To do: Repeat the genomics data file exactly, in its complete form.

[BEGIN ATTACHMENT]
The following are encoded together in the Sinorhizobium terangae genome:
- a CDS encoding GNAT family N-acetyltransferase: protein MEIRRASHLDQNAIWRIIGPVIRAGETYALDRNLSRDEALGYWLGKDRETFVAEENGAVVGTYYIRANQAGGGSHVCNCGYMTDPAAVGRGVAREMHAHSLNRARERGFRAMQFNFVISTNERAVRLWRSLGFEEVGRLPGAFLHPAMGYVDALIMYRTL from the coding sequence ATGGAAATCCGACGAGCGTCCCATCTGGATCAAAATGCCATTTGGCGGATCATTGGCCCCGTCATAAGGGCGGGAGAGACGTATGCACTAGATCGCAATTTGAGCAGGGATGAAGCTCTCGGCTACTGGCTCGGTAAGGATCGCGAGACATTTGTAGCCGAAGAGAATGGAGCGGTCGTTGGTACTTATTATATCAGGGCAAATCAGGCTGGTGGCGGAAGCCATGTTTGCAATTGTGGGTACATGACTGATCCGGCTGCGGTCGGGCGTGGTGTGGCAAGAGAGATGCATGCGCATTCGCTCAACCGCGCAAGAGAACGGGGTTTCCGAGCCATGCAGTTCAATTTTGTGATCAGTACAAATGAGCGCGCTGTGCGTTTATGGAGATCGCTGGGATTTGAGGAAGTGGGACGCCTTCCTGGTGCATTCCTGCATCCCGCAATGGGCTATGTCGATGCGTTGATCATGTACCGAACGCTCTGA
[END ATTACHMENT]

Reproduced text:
The following are encoded together in the Sinorhizobium terangae genome:
- a CDS encoding GNAT family N-acetyltransferase: protein MEIRRASHLDQNAIWRIIGPVIRAGETYALDRNLSRDEALGYWLGKDRETFVAEENGAVVGTYYIRANQAGGGSHVCNCGYMTDPAAVGRGVAREMHAHSLNRARERGFRAMQFNFVISTNERAVRLWRSLGFEEVGRLPGAFLHPAMGYVDALIMYRTL from the coding sequence ATGGAAATCCGACGAGCGTCCCATCTGGATCAAAATGCCATTTGGCGGATCATTGGCCCCGTCATAAGGGCGGGAGAGACGTATGCACTAGATCGCAATTTGAGCAGGGATGAAGCTCTCGGCTACTGGCTCGGTAAGGATCGCGAGACATTTGTAGCCGAAGAGAATGGAGCGGTCGTTGGTACTTATTATATCAGGGCAAATCAGGCTGGTGGCGGAAGCCATGTTTGCAATTGTGGGTACATGACTGATCCGGCTGCGGTCGGGCGTGGTGTGGCAAGAGAGATGCATGCGCATTCGCTCAACCGCGCAAGAGAACGGGGTTTCCGAGCCATGCAGTTCAATTTTGTGATCAGTACAAATGAGCGCGCTGTGCGTTTATGGAGATCGCTGGGATTTGAGGAAGTGGGACGCCTTCCTGGTGCATTCCTGCATCCCGCAATGGGCTATGTCGATGCGTTGATCATGTACCGAACGCTCTGA